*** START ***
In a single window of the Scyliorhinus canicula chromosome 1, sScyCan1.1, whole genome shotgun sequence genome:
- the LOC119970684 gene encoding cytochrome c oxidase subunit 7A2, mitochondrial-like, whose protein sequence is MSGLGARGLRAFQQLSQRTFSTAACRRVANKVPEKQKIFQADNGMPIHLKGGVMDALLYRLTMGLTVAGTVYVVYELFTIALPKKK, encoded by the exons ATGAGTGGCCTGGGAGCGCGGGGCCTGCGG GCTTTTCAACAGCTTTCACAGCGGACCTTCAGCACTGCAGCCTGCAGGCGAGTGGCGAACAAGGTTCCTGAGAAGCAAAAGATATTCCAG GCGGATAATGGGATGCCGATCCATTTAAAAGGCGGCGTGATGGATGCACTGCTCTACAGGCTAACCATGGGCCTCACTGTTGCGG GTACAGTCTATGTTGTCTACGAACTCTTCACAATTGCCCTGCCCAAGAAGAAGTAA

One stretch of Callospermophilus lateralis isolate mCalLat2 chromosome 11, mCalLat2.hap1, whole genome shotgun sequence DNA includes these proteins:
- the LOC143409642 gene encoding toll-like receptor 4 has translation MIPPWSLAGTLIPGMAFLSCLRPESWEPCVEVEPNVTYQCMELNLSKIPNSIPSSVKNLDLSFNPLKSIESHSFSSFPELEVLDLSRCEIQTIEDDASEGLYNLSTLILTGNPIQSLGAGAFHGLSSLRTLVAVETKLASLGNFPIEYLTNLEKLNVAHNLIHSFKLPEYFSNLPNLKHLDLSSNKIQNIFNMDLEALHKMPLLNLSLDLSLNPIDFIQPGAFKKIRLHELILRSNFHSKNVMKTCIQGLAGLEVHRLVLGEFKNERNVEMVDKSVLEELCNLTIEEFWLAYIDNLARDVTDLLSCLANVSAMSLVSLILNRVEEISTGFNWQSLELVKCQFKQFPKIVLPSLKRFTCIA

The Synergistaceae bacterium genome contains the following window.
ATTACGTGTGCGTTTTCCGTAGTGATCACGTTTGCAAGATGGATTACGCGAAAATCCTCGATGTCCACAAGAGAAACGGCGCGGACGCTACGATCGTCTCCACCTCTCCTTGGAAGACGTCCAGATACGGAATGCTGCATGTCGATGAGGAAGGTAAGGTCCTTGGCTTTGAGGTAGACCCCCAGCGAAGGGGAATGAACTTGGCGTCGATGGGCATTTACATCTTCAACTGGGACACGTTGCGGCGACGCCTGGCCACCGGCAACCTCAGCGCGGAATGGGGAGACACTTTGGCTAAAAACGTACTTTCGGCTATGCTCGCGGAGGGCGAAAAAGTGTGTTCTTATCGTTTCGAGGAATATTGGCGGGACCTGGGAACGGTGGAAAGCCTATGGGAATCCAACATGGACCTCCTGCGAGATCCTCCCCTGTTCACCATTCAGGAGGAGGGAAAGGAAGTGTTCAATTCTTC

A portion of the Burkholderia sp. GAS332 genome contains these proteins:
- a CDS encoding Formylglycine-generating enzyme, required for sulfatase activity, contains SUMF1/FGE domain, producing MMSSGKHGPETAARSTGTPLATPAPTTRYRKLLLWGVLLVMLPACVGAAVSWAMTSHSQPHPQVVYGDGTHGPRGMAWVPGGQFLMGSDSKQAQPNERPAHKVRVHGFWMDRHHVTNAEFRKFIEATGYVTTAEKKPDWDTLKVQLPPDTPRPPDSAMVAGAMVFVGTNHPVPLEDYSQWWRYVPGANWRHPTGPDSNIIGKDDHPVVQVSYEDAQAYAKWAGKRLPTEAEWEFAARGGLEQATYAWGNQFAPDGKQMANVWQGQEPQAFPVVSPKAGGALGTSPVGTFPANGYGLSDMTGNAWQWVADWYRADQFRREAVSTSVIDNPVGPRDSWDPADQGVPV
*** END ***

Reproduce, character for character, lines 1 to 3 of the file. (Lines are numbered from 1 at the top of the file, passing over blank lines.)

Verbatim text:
In a single window of the Scyliorhinus canicula chromosome 1, sScyCan1.1, whole genome shotgun sequence genome:
- the LOC119970684 gene encoding cytochrome c oxidase subunit 7A2, mitochondrial-like, whose protein sequence is MSGLGARGLRAFQQLSQRTFSTAACRRVANKVPEKQKIFQADNGMPIHLKGGVMDALLYRLTMGLTVAGTVYVVYELFTIALPKKK, encoded by the exons ATGAGTGGCCTGGGAGCGCGGGGCCTGCGG GCTTTTCAACAGCTTTCACAGCGGACCTTCAGCACTGCAGCCTGCAGGCGAGTGGCGAACAAGGTTCCTGAGAAGCAAAAGATATTCCAG GCGGATAATGGGATGCCGATCCATTTAAAAGGCGGCGTGATGGATGCACTGCTCTACAGGCTAACCATGGGCCTCACTGTTGCGG GTACAGTCTATGTTGTCTACGAACTCTTCACAATTGCCCTGCCCAAGAAGAAGTAA

One stretch of Callospermophilus lateralis isolate mCalLat2 chromosome 11, mCalLat2.hap1, whole genome shotgun sequence DNA includes these proteins: